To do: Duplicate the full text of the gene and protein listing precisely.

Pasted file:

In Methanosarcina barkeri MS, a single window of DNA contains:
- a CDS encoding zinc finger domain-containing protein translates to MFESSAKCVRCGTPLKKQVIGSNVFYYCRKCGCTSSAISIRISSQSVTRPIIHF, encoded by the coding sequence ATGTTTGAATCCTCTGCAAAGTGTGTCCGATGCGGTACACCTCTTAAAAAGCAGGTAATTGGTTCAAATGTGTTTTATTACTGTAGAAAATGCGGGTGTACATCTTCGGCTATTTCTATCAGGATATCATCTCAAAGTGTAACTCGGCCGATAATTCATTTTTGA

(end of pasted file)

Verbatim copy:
In Methanosarcina barkeri MS, a single window of DNA contains:
- a CDS encoding zinc finger domain-containing protein translates to MFESSAKCVRCGTPLKKQVIGSNVFYYCRKCGCTSSAISIRISSQSVTRPIIHF, encoded by the coding sequence ATGTTTGAATCCTCTGCAAAGTGTGTCCGATGCGGTACACCTCTTAAAAAGCAGGTAATTGGTTCAAATGTGTTTTATTACTGTAGAAAATGCGGGTGTACATCTTCGGCTATTTCTATCAGGATATCATCTCAAAGTGTAACTCGGCCGATAATTCATTTTTGA